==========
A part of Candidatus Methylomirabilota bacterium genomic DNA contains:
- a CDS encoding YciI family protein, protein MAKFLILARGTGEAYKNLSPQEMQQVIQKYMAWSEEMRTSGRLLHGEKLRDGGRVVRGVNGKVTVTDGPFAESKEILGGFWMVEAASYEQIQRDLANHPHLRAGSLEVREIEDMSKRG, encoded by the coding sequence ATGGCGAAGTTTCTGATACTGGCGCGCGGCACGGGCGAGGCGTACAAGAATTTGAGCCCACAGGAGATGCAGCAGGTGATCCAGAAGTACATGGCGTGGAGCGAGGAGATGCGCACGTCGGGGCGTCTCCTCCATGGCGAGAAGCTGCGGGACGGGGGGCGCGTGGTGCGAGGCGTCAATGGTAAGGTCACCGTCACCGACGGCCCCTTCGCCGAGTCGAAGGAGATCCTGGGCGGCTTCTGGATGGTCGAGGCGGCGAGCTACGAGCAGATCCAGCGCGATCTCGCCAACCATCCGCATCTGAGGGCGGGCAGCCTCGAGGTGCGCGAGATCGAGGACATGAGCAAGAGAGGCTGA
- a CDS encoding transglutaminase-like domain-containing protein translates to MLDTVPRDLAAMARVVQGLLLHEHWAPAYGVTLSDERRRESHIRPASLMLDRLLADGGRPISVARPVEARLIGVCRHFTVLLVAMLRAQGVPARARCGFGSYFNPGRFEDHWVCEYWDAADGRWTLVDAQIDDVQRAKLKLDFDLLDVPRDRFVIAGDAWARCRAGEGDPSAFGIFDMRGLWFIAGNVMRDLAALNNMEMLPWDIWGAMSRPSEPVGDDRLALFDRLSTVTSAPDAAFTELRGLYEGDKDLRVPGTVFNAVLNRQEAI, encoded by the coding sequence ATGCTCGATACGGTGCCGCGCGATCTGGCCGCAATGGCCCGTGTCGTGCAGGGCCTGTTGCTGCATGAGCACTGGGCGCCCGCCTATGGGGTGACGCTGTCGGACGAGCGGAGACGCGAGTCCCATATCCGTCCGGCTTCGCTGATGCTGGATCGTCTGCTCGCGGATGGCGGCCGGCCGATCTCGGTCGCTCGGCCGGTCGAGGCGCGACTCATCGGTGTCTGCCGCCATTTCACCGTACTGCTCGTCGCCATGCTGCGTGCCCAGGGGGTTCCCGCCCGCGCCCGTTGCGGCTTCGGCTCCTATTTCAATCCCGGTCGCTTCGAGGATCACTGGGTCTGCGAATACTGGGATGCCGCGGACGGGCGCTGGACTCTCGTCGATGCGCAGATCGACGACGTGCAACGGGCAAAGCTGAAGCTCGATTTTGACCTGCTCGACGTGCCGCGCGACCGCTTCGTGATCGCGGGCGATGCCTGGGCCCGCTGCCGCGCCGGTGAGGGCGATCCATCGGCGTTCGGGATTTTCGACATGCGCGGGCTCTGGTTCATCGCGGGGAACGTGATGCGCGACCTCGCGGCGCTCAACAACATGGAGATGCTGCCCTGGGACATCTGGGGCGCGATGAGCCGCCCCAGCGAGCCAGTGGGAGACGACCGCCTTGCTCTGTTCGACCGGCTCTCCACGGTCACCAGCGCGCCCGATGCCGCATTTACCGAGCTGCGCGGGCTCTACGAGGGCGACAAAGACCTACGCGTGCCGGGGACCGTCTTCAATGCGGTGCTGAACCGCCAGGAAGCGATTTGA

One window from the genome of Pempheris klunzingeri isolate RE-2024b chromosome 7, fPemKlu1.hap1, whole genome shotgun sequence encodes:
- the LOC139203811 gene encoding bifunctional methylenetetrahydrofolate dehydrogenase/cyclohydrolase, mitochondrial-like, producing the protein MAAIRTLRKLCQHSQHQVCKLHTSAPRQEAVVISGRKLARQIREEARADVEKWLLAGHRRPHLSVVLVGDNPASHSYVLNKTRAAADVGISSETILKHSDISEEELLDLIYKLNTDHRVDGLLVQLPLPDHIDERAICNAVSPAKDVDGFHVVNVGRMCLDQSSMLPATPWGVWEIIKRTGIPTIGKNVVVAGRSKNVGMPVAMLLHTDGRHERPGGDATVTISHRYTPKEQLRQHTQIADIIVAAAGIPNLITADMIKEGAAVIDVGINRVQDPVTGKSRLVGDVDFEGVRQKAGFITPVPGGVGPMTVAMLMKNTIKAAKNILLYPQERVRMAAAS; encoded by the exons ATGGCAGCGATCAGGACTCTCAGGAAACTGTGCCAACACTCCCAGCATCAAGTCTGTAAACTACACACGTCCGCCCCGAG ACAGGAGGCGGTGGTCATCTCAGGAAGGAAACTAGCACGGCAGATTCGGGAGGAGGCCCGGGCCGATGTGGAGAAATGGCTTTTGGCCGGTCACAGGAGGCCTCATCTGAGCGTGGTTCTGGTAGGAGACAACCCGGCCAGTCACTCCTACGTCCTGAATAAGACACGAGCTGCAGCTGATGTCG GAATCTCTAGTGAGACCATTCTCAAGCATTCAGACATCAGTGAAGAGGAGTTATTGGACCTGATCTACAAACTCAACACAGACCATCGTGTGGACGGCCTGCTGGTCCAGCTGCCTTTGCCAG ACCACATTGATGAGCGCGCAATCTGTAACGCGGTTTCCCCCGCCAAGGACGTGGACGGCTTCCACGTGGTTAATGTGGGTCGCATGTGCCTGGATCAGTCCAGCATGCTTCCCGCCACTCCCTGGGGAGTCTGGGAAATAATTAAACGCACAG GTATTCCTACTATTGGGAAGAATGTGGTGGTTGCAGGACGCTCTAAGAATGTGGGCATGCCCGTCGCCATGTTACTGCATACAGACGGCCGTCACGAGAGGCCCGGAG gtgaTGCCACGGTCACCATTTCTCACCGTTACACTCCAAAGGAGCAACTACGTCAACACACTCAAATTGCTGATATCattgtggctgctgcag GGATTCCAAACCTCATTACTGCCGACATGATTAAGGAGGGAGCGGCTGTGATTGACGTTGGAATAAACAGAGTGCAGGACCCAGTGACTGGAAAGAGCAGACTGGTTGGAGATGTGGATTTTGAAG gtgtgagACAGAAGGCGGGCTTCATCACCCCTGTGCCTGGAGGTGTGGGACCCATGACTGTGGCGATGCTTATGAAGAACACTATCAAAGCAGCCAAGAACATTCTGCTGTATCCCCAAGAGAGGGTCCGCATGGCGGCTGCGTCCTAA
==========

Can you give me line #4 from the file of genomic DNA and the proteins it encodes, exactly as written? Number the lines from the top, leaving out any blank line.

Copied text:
One window from the genome of Pempheris klunzingeri isolate RE-2024b chromosome 7, fPemKlu1.hap1, whole genome shotgun sequence encodes: